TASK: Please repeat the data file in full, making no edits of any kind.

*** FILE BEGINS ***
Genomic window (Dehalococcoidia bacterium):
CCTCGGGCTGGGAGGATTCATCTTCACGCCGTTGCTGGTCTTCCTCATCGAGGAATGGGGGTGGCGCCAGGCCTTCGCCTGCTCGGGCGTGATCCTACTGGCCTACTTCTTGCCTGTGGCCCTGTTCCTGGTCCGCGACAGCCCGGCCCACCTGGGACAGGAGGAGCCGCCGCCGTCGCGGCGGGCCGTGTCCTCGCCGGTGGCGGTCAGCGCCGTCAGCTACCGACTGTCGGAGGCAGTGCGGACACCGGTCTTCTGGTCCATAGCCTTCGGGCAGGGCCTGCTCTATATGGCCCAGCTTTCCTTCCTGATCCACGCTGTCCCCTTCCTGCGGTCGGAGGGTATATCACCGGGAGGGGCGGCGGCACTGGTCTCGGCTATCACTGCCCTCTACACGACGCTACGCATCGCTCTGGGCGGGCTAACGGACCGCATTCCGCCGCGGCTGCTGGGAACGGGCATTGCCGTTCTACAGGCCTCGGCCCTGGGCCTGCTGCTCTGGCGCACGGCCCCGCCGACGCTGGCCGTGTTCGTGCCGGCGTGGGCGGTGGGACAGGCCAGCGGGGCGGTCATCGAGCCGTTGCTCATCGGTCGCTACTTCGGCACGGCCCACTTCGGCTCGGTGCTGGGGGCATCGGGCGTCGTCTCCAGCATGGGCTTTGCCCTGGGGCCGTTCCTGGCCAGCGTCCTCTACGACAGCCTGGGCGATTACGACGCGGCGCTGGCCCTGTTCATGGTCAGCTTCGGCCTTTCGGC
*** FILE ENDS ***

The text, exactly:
Genomic window (Dehalococcoidia bacterium):
CCTCGGGCTGGGAGGATTCATCTTCACGCCGTTGCTGGTCTTCCTCATCGAGGAATGGGGGTGGCGCCAGGCCTTCGCCTGCTCGGGCGTGATCCTACTGGCCTACTTCTTGCCTGTGGCCCTGTTCCTGGTCCGCGACAGCCCGGCCCACCTGGGACAGGAGGAGCCGCCGCCGTCGCGGCGGGCCGTGTCCTCGCCGGTGGCGGTCAGCGCCGTCAGCTACCGACTGTCGGAGGCAGTGCGGACACCGGTCTTCTGGTCCATAGCCTTCGGGCAGGGCCTGCTCTATATGGCCCAGCTTTCCTTCCTGATCCACGCTGTCCCCTTCCTGCGGTCGGAGGGTATATCACCGGGAGGGGCGGCGGCACTGGTCTCGGCTATCACTGCCCTCTACACGACGCTACGCATCGCTCTGGGCGGGCTAACGGACCGCATTCCGCCGCGGCTGCTGGGAACGGGCATTGCCGTTCTACAGGCCTCGGCCCTGGGCCTGCTGCTCTGGCGCACGGCCCCGCCGACGCTGGCCGTGTTCGTGCCGGCGTGGGCGGTGGGACAGGCCAGCGGGGCGGTCATCGAGCCGTTGCTCATCGGTCGCTACTTCGGCACGGCCCACTTCGGCTCGGTGCTGGGGGCATCGGGCGTCGTCTCCAGCATGGGCTTTGCCCTGGGGCCGTTCCTGGCCAGCGTCCTCTACGACAGCCTGGGCGATTACGACGCGGCGCTGGCCCTGTTCATGGTCAGCTTCGGCCTTTCGGC